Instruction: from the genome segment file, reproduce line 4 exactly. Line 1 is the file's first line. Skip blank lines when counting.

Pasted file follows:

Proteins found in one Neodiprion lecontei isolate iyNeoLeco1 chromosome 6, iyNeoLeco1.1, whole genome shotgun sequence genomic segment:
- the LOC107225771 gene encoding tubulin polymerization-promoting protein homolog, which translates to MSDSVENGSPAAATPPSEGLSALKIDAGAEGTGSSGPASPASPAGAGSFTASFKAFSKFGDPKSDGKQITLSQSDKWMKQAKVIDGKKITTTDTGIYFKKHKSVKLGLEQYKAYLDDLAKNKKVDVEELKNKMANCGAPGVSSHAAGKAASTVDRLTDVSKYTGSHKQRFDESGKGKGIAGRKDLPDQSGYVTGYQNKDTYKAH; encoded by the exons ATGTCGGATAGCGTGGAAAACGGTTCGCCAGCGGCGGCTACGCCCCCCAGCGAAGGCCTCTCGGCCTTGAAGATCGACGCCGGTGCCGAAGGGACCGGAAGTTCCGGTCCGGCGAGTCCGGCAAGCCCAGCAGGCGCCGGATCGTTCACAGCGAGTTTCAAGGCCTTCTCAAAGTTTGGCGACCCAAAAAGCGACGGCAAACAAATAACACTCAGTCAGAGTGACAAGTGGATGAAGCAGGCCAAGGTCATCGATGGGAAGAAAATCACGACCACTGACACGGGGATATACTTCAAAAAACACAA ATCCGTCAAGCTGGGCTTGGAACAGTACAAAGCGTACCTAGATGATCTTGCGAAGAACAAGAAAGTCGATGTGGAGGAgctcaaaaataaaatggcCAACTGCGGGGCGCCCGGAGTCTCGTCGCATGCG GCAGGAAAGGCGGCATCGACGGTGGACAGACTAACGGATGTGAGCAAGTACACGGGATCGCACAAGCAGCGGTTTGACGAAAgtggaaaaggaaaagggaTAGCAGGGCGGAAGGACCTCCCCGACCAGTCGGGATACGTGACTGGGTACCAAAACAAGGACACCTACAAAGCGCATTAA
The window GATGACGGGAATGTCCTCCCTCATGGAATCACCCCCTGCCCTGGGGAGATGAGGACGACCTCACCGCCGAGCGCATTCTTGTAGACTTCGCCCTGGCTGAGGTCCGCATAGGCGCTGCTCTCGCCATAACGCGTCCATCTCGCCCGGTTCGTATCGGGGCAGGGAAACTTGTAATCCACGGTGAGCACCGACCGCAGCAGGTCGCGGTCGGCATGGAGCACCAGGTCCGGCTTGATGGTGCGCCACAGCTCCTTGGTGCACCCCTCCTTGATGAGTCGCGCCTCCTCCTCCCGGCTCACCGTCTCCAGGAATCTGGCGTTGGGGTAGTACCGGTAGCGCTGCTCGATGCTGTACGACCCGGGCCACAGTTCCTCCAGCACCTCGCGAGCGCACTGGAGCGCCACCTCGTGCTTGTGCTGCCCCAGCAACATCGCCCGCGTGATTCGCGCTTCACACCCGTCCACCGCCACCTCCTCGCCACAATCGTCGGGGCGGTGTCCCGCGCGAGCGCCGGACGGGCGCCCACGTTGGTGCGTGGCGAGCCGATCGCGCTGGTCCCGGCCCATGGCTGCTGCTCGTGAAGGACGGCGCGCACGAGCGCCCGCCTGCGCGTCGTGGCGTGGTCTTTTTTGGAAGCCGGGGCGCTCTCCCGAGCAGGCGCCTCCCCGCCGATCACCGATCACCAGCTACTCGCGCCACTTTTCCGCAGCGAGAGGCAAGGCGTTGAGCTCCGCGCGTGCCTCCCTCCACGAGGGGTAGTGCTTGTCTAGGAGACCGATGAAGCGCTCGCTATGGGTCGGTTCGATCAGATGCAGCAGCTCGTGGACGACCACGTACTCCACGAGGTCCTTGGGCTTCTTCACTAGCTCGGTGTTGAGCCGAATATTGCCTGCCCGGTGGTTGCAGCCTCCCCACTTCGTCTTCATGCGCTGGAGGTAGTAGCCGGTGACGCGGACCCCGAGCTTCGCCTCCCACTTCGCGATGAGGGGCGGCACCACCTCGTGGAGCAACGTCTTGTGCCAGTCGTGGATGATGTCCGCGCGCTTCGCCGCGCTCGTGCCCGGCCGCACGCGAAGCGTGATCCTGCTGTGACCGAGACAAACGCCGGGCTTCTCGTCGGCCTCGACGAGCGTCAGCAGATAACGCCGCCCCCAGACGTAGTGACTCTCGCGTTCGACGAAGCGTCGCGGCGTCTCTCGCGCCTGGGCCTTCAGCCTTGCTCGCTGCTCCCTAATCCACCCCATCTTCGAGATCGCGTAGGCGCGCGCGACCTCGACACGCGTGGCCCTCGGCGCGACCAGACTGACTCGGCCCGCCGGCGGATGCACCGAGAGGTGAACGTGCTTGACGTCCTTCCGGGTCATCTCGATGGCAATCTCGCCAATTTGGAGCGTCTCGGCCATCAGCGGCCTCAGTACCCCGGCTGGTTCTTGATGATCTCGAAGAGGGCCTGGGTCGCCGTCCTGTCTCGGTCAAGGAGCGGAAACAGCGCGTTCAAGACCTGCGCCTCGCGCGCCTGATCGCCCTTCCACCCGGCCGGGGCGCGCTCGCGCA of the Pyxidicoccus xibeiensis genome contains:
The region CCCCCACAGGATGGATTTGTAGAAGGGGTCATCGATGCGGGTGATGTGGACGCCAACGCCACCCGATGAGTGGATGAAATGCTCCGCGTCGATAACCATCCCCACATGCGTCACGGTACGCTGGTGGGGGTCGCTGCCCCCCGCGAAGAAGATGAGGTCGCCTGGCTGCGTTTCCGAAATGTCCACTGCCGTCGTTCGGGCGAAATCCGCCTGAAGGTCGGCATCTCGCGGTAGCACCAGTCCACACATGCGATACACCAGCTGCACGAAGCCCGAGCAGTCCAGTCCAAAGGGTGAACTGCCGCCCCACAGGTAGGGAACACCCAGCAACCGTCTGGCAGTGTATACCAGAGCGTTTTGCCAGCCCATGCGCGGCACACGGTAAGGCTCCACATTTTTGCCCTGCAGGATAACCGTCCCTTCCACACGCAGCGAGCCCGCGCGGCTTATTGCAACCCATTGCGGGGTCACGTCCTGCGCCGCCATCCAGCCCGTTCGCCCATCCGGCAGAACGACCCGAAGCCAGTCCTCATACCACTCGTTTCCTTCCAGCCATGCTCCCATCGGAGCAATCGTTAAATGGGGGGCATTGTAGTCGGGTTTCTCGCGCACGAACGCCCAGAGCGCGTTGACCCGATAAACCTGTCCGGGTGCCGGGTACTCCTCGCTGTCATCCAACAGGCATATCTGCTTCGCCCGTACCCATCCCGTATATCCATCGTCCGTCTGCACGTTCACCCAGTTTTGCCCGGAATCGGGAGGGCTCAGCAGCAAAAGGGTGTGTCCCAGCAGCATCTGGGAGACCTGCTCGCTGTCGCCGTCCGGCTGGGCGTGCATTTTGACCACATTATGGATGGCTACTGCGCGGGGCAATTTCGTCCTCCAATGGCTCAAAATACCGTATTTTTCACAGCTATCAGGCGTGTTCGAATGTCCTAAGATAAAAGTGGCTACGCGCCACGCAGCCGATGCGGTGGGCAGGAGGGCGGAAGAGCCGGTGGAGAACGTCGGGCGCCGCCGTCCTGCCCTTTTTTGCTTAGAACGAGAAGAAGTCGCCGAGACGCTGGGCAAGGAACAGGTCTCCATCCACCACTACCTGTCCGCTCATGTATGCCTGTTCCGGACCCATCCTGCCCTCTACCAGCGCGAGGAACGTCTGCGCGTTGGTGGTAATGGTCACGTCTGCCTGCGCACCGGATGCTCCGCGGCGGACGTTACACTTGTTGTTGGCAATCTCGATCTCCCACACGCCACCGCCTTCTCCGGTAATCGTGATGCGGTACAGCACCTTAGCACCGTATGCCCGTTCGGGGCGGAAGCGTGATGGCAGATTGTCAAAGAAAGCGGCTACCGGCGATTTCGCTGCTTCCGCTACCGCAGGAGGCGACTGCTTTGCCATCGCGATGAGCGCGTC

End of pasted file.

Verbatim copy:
The region CCCCCACAGGATGGATTTGTAGAAGGGGTCATCGATGCGGGTGATGTGGACGCCAACGCCACCCGATGAGTGGATGAAATGCTCCGCGTCGATAACCATCCCCACATGCGTCACGGTACGCTGGTGGGGGTCGCTGCCCCCCGCGAAGAAGATGAGGTCGCCTGGCTGCGTTTCCGAAATGTCCACTGCCGTCGTTCGGGCGAAATCCGCCTGAAGGTCGGCATCTCGCGGTAGCACCAGTCCACACATGCGATACACCAGCTGCACGAAGCCCGAGCAGTCCAGTCCAAAGGGTGAACTGCCGCCCCACAGGTAGGGAACACCCAGCAACCGTCTGGCAGTGTATACCAGAGCGTTTTGCCAGCCCATGCGCGGCACACGGTAAGGCTCCACATTTTTGCCCTGCAGGATAACCGTCCCTTCCACACGCAGCGAGCCCGCGCGGCTTATTGCAACCCATTGCGGGGTCACGTCCTGCGCCGCCATCCAGCCCGTTCGCCCATCCGGCAGAACGACCCGAAGCCAGTCCTCATACCACTCGTTTCCTTCCAGCCATGCTCCCATCGGAGCAATCGTTAAATGGGGGGCATTGTAGTCGGGTTTCTCGCGCACGAACGCCCAGAGCGCGTTGACCCGATAAACCTGTCCGGGTGCCGGGTACTCCTCGCTGTCATCCAACAGGCATATCTGCTTCGCCCGTACCCATCCCGTATATCCATCGTCCGTCTGCACGTTCACCCAGTTTTGCCCGGAATCGGGAGGGCTCAGCAGCAAAAGGGTGTGTCCCAGCAGCATCTGGGAGACCTGCTCGCTGTCGCCGTCCGGCTGGGCGTGCATTTTGACCACATTATGGATGGCTACTGCGCGGGGCAATTTCGTCCTCCAATGGCTCAAAATACCGTATTTTTCACAGCTATCAGGCGTGTTCGAATGTCCTAAGATAAAAGTGGCTACGCGCCACGCAGCCGATGCGGTGGGCAGGAGGGCGGAAGAGCCGGTGGAGAACGTCGGGCGCCGCCGTCCTGCCCTTTTTTGCTTAGAACGAGAAGAAGTCGCCGAGACGCTGGGCAAGGAACAGGTCTCCATCCACCACTACCTGTCCGCTCATGTATGCCTGTTCCGGACCCATCCTGCCCTCTACCAGCGCGAGGAACGTCTGCGCGTTGGTGGTAATGGTCACGTCTGCCTGCGCACCGGATGCTCCGCGGCGGACGTTACACTTGTTGTTGGCAATCTCGATCTCCCACACGCCACCGCCTTCTCCGGTAATCGTGATGCGGTACAGCACCTTAGCACCGTATGCCCGTTCGGGGCGGAAGCGTGATGGCAGATTGTCAAAGAAAGCGGCTACCGGCGATTTCGCTGCTTCCGCTACCGCAGGAGGCGACTGCTTTGCCATCGCGATGAGCGCGTC